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Supreme Court Refuses Challenge to Mississippi's Anti-LGBT Law

By George Khoury, Esq. on January 09, 2018 | Last updated on March 21, 2019

While it is usually no shock when SCOTUS rejects highly controversial cases, that was not the case this week when it rejected the appeals in Barber v. Bryant, and Campaign for Southern Equality v. Bryant.

This pair of cases challenged Mississippi's controversial "religious freedom" law HB 1523, which permits individuals and businesses to deny service to LGBT individuals if the individual or business sincerely holds the beliefs or convictions that marriage should only be between a man and woman, that premarital sex is wrong, and/or that gender can only be determined by anatomy at birth.

Government Sanctioned Discrimination

As an attorney, it may be difficult to see any of these new-fangled, so-called "religious freedom" laws as anything other than state sanctioned discrimination privileging the religious over the non-religious. The Mississippi law goes a step further than most RFRA laws by allowing state officials to deny services to LGBT individuals as well. For instance, now in Mississippi, a justice of the peace cannot be penalized (legally) for refusing to perform a same-sex marriage.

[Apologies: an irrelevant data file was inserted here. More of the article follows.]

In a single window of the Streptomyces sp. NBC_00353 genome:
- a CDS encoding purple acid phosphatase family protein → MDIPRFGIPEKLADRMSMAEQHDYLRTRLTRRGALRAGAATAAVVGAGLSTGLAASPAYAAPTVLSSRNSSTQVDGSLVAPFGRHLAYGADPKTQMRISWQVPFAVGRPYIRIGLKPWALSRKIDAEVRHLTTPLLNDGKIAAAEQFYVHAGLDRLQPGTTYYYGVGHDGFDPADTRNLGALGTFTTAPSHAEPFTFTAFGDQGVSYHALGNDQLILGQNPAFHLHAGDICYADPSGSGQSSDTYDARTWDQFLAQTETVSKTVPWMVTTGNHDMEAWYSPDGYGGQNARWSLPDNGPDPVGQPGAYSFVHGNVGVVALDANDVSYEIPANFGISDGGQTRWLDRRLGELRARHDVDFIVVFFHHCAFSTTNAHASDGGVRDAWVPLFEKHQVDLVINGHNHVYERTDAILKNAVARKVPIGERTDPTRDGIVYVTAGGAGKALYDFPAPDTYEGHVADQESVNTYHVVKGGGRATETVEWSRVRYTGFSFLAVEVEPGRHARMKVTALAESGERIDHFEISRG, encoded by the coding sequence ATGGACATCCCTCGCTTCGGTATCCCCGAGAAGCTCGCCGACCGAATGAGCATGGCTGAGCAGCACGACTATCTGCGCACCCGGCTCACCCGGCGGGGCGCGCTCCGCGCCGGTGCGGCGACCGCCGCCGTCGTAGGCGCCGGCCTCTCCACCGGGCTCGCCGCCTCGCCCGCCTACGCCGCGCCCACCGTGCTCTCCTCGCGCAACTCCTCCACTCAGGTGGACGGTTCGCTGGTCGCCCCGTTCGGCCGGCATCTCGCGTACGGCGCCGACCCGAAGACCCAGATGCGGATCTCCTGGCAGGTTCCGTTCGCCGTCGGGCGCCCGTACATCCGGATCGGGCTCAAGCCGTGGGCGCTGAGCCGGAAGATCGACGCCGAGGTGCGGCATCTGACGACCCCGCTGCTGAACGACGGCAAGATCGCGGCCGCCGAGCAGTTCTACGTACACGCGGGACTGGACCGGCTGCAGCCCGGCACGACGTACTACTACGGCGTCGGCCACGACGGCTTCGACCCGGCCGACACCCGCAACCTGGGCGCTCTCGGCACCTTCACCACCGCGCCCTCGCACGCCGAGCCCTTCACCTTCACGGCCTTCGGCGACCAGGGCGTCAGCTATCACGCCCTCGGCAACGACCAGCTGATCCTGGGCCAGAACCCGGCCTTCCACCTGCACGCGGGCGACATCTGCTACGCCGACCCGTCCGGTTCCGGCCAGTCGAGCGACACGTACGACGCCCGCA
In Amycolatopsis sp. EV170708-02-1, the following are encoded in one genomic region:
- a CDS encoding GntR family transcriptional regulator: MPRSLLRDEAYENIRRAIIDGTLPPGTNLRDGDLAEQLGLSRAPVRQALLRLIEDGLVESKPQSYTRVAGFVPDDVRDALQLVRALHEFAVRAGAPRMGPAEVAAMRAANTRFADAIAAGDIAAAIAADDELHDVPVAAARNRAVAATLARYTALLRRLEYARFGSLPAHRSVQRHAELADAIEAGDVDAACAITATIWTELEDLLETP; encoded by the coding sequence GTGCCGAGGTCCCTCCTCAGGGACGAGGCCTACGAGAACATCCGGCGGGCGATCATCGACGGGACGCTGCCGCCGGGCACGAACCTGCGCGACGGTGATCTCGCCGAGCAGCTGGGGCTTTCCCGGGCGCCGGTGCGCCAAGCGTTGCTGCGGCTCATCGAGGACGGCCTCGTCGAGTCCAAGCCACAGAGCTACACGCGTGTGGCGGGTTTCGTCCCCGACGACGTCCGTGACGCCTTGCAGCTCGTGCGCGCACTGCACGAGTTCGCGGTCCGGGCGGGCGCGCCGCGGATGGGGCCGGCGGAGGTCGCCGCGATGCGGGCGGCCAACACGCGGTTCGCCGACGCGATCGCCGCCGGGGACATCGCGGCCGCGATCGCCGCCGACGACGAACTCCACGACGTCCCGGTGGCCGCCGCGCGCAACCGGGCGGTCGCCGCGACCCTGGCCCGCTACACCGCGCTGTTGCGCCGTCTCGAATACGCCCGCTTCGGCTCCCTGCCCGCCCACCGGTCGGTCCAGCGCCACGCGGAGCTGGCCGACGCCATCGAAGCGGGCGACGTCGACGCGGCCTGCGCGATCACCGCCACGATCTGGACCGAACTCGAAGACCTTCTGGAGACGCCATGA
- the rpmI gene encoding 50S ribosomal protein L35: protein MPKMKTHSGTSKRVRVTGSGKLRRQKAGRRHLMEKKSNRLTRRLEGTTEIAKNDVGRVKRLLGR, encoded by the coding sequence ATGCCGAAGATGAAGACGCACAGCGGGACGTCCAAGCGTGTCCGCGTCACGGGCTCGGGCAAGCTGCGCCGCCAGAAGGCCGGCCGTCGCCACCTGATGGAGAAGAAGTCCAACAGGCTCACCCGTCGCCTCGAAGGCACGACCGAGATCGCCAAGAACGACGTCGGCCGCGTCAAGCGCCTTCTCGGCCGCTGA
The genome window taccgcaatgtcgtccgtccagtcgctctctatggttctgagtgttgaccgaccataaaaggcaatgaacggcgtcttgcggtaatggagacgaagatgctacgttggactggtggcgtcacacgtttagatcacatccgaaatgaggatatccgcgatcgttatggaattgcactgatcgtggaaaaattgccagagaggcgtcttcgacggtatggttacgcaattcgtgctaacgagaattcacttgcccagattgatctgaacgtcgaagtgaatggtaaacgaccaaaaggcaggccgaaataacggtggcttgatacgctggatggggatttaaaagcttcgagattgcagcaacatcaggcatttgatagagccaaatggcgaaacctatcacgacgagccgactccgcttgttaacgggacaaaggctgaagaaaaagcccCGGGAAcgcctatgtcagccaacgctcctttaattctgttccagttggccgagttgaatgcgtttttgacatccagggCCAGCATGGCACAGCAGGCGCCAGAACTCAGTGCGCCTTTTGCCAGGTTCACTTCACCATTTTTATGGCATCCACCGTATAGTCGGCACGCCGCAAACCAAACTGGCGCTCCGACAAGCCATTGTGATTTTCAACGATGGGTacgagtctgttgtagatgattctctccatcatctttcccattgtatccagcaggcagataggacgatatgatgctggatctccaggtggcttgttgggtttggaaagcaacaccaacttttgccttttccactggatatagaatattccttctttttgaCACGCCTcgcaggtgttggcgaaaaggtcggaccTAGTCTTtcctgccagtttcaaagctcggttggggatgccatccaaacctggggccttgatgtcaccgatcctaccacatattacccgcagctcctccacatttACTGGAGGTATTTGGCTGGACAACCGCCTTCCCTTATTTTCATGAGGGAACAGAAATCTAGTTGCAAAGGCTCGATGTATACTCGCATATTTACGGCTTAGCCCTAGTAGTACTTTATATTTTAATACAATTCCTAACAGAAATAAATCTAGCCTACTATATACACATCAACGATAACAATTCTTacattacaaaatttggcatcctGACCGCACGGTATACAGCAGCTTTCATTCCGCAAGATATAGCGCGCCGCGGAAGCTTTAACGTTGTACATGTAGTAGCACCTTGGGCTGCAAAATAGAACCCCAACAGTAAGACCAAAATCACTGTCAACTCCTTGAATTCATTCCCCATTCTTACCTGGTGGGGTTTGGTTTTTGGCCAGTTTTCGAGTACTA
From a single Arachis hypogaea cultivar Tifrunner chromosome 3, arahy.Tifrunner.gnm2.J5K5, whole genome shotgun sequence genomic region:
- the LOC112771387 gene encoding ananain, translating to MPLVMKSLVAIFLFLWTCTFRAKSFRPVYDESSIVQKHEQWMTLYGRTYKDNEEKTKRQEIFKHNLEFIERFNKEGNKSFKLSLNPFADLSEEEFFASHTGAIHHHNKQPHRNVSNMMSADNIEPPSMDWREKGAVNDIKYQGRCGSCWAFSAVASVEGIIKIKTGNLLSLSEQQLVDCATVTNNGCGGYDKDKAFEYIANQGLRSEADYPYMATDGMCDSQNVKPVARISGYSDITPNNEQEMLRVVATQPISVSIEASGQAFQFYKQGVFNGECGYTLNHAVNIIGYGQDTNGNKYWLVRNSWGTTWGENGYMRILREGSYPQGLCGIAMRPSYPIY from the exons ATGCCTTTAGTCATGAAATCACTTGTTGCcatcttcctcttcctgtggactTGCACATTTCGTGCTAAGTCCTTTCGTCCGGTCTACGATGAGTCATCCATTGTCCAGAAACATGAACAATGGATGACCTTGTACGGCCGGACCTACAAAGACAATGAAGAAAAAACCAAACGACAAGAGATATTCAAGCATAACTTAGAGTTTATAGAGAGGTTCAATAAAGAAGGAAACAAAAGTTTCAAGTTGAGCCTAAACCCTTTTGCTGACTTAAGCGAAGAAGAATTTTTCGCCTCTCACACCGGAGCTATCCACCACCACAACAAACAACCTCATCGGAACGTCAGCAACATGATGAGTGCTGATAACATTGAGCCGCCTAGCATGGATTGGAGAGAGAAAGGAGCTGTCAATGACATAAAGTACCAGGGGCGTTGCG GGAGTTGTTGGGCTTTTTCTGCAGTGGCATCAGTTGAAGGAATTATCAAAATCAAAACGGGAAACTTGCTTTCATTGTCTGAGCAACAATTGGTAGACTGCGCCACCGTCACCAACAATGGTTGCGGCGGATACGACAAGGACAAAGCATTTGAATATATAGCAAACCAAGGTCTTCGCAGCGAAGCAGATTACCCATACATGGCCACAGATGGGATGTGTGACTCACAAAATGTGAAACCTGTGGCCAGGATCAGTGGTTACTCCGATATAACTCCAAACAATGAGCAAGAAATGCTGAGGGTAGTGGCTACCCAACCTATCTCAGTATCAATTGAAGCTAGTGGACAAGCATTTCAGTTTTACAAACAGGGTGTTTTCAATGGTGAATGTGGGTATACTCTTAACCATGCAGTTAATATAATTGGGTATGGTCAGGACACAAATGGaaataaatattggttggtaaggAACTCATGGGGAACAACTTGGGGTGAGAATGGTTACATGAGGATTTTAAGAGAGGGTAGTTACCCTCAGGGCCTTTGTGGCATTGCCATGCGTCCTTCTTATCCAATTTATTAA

Curiously, before the passage of HB 1523, there were no documented instances of a religious person being forced to service any LGBT individuals under threat of legal action. Even more curiously, the Fifth Circuit Court of Appeals found that the challengers had not yet been harmed and as such dismissed the case for a lack of standing despite the district court ruling in favor of law's challengers for rather clear reasons. Notably, the state AG did not want to file an appeal, but the state's governor went ahead regardless.

However, the challengers of this questionable statute will doubtlessly be filing a new lawsuit once the law has had enough time to actually cause harm, which it will doubtlessly do. Additionally, SCOTUS already has a similar case on its docket, the Masterpiece Cake Shop case, which is about whether a Colorado baker can be compelled to bake a cake for a same-sex wedding.

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